Jonathan Freedland adds to the insider dealing scenario when he argues that the strangest motif in the whole Donaldson affair is the way in which Sinn Fein seems content to blame faceless men, and let the Prime Minister off the hook:He asks why Blair has not been in Sinn Fein’s frame as Britain’s head man:
..no one is really asking the question. And that is the strangest aspect of this strange saga. Sinn F�in, who should be climbing the roof of Belfast’s Waterfront Hall screaming their vindication, are oddly muted. Alone among Northern Ireland’s parties, they are not calling for an inquiry into the Donaldson affair. McGuinness has spoken of learning lessons, rather than pointing a wild, admonishing finger at London. The rhetorical dial has been set on cool.
Why might that be? A first explanation is embarrassment: it is mighty awkward for the Sinn F�in leadership that a traitor could have got so close for so long. It plays to the most toxic of republican hardliners’ accusations against the Adams-McGuinness peace strategy – that it’s all a British plot to still the IRA’s guns.
There are other reasons for republicans to be wary of delving any deeper into this murk. I’m told that, internally, Sinn F�in folk are asking the Donnie Brasco question. In that Al Pacino movie, about an FBI infiltrator in the mafia, the mole’s sponsor is told: “You brought him in here, you’re responsible.” Whoever initially brought Donaldson into Sinn F�in will be feeling the heat. [quotation removed, pending possible legal action]. Things could get very nasty.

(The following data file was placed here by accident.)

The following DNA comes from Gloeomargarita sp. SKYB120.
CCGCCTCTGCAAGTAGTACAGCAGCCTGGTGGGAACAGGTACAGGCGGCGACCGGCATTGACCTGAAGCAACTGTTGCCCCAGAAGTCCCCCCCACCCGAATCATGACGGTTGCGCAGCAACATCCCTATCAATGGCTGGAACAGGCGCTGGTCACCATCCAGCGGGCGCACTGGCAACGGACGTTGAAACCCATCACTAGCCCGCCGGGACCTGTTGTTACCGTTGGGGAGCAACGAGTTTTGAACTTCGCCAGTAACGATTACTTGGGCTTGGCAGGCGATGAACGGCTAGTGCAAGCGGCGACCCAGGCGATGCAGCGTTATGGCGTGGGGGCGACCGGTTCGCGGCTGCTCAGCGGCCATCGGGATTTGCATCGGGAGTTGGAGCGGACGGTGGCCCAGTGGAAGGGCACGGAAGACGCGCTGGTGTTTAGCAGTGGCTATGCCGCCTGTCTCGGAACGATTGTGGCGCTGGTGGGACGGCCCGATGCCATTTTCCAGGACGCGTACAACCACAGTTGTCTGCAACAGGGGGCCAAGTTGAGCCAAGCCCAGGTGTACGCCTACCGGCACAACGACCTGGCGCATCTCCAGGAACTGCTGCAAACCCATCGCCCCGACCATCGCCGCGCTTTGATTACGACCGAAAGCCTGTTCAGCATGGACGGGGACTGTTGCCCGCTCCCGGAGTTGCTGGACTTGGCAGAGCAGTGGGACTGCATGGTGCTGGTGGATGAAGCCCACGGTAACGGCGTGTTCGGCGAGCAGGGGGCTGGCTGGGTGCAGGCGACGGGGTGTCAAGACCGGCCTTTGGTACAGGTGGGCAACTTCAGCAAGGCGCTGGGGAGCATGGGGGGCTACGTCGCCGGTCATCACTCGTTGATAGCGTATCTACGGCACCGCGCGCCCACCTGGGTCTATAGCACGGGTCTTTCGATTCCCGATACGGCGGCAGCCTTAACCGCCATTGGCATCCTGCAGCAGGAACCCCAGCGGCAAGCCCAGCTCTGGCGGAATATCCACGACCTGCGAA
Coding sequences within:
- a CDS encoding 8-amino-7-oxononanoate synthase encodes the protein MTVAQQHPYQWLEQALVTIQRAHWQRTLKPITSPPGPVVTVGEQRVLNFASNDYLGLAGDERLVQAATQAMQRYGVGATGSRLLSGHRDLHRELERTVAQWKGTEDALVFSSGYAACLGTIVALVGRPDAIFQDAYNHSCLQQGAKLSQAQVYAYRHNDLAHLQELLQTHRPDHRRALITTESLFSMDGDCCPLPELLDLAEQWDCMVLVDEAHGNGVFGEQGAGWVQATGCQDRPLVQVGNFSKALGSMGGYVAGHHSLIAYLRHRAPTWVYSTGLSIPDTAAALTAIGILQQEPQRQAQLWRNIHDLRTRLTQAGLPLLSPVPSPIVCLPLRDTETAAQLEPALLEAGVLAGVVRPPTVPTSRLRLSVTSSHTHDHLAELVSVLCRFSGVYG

Alternatively, it’s possible that the Stormont spy ring was not a fiction or even British-inspired, but a genuine IRA scheme – as Northern Ireland’s chief constable insisted yesterday – and that Donaldson had to go along with it in order to preserve his cover. Confirmation of that would also be a disincentive for Sinn F�in to seek any further inquiry, for it would vindicate their enemies.
Or, more complicatedly, it’s conceivable that Donaldson was a double agent – that he had “turned” back to Sinn F�in after his initial betrayal. Standard IRA operating procedure in the past was for an informer to receive a bullet to the head on a lonely country road – and then for an amnesty to be offered to any others. Message: come back to us, or you’ll get the same treatment. Donaldson may have been one to take up the offer. If he was, that would explain the tenor of his Friday statement, when he spoke in the language of an avowed, ideological republican rather than someone who had crossed sides.
No one, save a few key players, really knows what happened (and most I spoke to do not include Blair as one of those privy to the truth). But this episode does reveal three things quite clearly. First, that for some people the war in Northern Ireland has not ended. There are still more British troops there than in Iraq; and there are still “securocrats” consumed with fighting the IRA, even if that organisation has officially stood down. Second, that though peace has held, more or less, for seven years, self-government for the province has been thwarted time after time. And, lastly, that a strange kind of common interest, if not collusion, has evolved between Downing Street and Sinn F�in.
Please note, as noted in a later edition of the Guardian that certain details were incorrectly included in the original piece quoted here.
Mick is founding editor of Slugger. He has written papers on the impacts of the Internet on politics and the wider media and is a regular guest and speaking events across Ireland, the UK and Europe. Twitter: @MickFealty